María José has forged herself as a flamenco singer within a family fond of this art and gifted with singing. Since she was a child she began her idyll with cante jondo (flamenco tradicional) and her artistic training has been linked to Los Palacios and Villafranca, Sevillian towns with flamenco roots.
She is an artist who dominates the ‘cantes festeros’ and other more solemn ones such as the solea or seguiriya. Admire masters of the stature of Mairena, Fernanda, El Mellizo or Aurelio.
In 2018, he won the Lámpara Minera from the LVIII edition of the International Singing Contest of the Mine Festival, which is the highest award in the most important flamenco contest in the world.
Ana María Ramírez Limones
Better known as “La Yiya”, this flamenco singer was born in the Seville town of La Puebla de Cazalla and was sponsored by José Menese at the Carlos III Theater in San Lorenzo de El Escorial (Madrid). She adopted her stage name, in honor of his grandfather who was called Yiyi.
She belongs to “the first generation of flamenco singers trained simultaneously in popular tradition and academic rigor”, according to Fernando Iwasaki.
She is a singer who masters the old forms of flamenco singing. In her records there is soleá, seguiriya, petenera, saeta, romance, malagueñas, tangos or tarantos, which supports his commitment to cante jondo.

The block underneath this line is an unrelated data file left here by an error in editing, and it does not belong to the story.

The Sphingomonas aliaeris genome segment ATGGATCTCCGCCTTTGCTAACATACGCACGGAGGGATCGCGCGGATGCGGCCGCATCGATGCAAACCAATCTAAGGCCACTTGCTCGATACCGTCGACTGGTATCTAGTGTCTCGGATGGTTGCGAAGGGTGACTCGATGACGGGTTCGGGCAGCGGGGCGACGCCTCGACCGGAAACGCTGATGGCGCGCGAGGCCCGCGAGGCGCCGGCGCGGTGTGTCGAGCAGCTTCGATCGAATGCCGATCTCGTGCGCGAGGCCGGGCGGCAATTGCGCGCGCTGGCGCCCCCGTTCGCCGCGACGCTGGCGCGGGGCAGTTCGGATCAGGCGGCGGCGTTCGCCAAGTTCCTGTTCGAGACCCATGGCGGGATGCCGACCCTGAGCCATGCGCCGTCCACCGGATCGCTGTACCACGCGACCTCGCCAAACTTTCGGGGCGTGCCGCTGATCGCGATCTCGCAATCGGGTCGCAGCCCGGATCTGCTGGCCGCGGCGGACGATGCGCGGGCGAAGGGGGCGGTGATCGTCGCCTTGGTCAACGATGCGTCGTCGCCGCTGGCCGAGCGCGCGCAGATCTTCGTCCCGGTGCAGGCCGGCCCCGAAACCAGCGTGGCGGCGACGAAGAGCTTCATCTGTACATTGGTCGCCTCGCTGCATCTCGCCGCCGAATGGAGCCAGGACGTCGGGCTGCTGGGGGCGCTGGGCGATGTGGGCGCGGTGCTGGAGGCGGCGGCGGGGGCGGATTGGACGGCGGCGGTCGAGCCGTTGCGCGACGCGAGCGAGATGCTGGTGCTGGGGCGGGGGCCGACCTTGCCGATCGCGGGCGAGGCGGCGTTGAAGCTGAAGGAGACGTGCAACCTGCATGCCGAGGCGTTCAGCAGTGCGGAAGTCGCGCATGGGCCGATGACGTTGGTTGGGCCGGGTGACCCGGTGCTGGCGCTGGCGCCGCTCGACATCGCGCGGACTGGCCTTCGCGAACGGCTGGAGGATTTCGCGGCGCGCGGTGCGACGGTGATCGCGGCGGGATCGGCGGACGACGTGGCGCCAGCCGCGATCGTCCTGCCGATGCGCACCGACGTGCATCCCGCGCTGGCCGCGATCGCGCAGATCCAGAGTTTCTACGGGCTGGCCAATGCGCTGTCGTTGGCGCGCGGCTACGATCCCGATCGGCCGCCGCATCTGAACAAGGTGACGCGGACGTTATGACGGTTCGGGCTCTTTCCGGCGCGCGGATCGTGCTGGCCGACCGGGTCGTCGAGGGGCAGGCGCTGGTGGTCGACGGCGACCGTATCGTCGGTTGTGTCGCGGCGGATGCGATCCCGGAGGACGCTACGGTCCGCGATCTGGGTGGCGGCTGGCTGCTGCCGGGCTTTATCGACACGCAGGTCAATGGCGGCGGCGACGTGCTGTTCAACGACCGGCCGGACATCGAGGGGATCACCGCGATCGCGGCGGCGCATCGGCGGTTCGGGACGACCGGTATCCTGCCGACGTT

Dolores Montoya Rodríguez, “Lole Montoya”
Artistically known as Lole Montoya, this singer-songwriter is originally from the Seville neighborhood of Triana and was a close friend of the great figure of flamenco Camarón de la Isla. Along with Manuel Molina Jiménez they joined the flamenco duo Lole and Manuel, even entering the world from the cinema by Quentin Tarantino in the movie Kill Bill: Volume 2, with the song Tu mirá.
This flamenco singer has imprinted a very personal style to flamenco, opening the cante jondo to the general public, being the pioneer in the fusion between elements of classical music and poetry, adding it to more traditional styles such as bulerías, alegrías and tangos canasteros.